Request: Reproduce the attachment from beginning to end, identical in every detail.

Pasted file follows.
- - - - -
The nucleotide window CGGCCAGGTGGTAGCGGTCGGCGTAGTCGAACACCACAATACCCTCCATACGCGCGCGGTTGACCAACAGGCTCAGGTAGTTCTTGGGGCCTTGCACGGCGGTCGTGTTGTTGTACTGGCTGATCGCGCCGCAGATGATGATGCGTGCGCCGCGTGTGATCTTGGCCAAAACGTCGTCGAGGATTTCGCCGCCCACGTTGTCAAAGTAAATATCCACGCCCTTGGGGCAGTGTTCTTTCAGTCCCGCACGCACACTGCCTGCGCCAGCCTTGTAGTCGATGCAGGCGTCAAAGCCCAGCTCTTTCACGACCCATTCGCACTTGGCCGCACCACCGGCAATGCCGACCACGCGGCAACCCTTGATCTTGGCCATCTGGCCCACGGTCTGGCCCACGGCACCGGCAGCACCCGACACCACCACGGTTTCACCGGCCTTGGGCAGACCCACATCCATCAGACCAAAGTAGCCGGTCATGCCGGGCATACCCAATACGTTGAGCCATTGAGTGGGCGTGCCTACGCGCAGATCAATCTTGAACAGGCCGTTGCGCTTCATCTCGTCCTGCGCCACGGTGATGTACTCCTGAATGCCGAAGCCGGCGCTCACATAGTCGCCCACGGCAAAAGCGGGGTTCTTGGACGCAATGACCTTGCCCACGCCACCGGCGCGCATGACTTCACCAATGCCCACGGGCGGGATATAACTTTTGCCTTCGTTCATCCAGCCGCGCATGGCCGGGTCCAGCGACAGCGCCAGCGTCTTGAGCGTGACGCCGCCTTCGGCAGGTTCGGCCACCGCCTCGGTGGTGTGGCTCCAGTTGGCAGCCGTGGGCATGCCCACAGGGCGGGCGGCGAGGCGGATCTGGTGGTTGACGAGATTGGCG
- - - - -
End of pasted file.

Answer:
The nucleotide window CGGCCAGGTGGTAGCGGTCGGCGTAGTCGAACACCACAATACCCTCCATACGCGCGCGGTTGACCAACAGGCTCAGGTAGTTCTTGGGGCCTTGCACGGCGGTCGTGTTGTTGTACTGGCTGATCGCGCCGCAGATGATGATGCGTGCGCCGCGTGTGATCTTGGCCAAAACGTCGTCGAGGATTTCGCCGCCCACGTTGTCAAAGTAAATATCCACGCCCTTGGGGCAGTGTTCTTTCAGTCCCGCACGCACACTGCCTGCGCCAGCCTTGTAGTCGATGCAGGCGTCAAAGCCCAGCTCTTTCACGACCCATTCGCACTTGGCCGCACCACCGGCAATGCCGACCACGCGGCAACCCTTGATCTTGGCCATCTGGCCCACGGTCTGGCCCACGGCACCGGCAGCACCCGACACCACCACGGTTTCACCGGCCTTGGGCAGACCCACATCCATCAGACCAAAGTAGCCGGTCATGCCGGGCATACCCAATACGTTGAGCCATTGAGTGGGCGTGCCTACGCGCAGATCAATCTTGAACAGGCCGTTGCGCTTCATCTCGTCCTGCGCCACGGTGATGTACTCCTGAATGCCGAAGCCGGCGCTCACATAGTCGCCCACGGCAAAAGCGGGGTTCTTGGACGCAATGACCTTGCCCACGCCACCGGCGCGCATGACTTCACCAATGCCCACGGGCGGGATATAACTTTTGCCTTCGTTCATCCAGCCGCGCATGGCCGGGTCCAGCGACAGCGCCAGCGTCTTGAGCGTGACGCCGCCTTCGGCAGGTTCGGCCACCGCCTCGGTGGTGTGGCTCCAGTTGGCAGCCGTGGGCATGCCCACAGGGCGGGCGGCGAGGCGGATCTGGTGGTTGACGAGATTGGCG